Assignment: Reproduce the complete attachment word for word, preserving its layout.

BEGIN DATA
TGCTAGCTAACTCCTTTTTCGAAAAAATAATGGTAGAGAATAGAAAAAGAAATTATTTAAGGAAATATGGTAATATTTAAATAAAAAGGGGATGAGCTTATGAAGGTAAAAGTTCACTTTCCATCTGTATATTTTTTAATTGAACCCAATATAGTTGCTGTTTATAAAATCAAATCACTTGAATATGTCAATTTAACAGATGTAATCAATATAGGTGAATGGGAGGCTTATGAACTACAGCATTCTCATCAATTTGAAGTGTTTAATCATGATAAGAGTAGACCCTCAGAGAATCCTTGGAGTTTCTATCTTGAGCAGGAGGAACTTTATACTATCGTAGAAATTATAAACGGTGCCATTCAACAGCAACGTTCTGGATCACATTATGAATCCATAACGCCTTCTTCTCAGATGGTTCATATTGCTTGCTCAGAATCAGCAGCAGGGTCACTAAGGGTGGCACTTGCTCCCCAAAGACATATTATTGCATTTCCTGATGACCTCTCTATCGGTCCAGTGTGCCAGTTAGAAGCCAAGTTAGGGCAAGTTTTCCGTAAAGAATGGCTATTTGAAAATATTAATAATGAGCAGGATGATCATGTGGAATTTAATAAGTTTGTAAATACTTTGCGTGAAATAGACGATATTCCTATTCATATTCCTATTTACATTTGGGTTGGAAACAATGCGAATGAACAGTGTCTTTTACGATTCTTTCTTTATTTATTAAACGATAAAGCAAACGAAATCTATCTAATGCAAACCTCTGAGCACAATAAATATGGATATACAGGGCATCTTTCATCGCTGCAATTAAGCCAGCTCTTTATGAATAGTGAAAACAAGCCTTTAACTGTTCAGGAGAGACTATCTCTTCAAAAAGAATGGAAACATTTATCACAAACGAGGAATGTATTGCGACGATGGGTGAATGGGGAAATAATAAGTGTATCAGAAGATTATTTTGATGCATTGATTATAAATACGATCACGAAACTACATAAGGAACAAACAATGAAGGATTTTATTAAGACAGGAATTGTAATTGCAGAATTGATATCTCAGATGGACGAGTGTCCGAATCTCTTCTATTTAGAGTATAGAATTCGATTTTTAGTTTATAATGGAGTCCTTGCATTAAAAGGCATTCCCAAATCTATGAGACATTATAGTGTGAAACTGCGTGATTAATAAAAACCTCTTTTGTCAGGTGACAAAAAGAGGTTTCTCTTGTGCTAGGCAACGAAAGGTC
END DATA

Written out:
TGCTAGCTAACTCCTTTTTCGAAAAAATAATGGTAGAGAATAGAAAAAGAAATTATTTAAGGAAATATGGTAATATTTAAATAAAAAGGGGATGAGCTTATGAAGGTAAAAGTTCACTTTCCATCTGTATATTTTTTAATTGAACCCAATATAGTTGCTGTTTATAAAATCAAATCACTTGAATATGTCAATTTAACAGATGTAATCAATATAGGTGAATGGGAGGCTTATGAACTACAGCATTCTCATCAATTTGAAGTGTTTAATCATGATAAGAGTAGACCCTCAGAGAATCCTTGGAGTTTCTATCTTGAGCAGGAGGAACTTTATACTATCGTAGAAATTATAAACGGTGCCATTCAACAGCAACGTTCTGGATCACATTATGAATCCATAACGCCTTCTTCTCAGATGGTTCATATTGCTTGCTCAGAATCAGCAGCAGGGTCACTAAGGGTGGCACTTGCTCCCCAAAGACATATTATTGCATTTCCTGATGACCTCTCTATCGGTCCAGTGTGCCAGTTAGAAGCCAAGTTAGGGCAAGTTTTCCGTAAAGAATGGCTATTTGAAAATATTAATAATGAGCAGGATGATCATGTGGAATTTAATAAGTTTGTAAATACTTTGCGTGAAATAGACGATATTCCTATTCATATTCCTATTTACATTTGGGTTGGAAACAATGCGAATGAACAGTGTCTTTTACGATTCTTTCTTTATTTATTAAACGATAAAGCAAACGAAATCTATCTAATGCAAACCTCTGAGCACAATAAATATGGATATACAGGGCATCTTTCATCGCTGCAATTAAGCCAGCTCTTTATGAATAGTGAAAACAAGCCTTTAACTGTTCAGGAGAGACTATCTCTTCAAAAAGAATGGAAACATTTATCACAAACGAGGAATGTATTGCGACGATGGGTGAATGGGGAAATAATAAGTGTATCAGAAGATTATTTTGATGCATTGATTATAAATACGATCACGAAACTACATAAGGAACAAACAATGAAGGATTTTATTAAGACAGGAATTGTAATTGCAGAATTGATATCTCAGATGGACGAGTGTCCGAATCTCTTCTATTTAGAGTATAGAATTCGATTTTTAGTTTATAATGGAGTCCTTGCATTAAAAGGCATTCCCAAATCTATGAGACATTATAGTGTGAAACTGCGTGATTAATAAAAACCTCTTTTGTCAGGTGACAAAAAGAGGTTTCTCTTGTGCTAGGCAACGAAAGGTC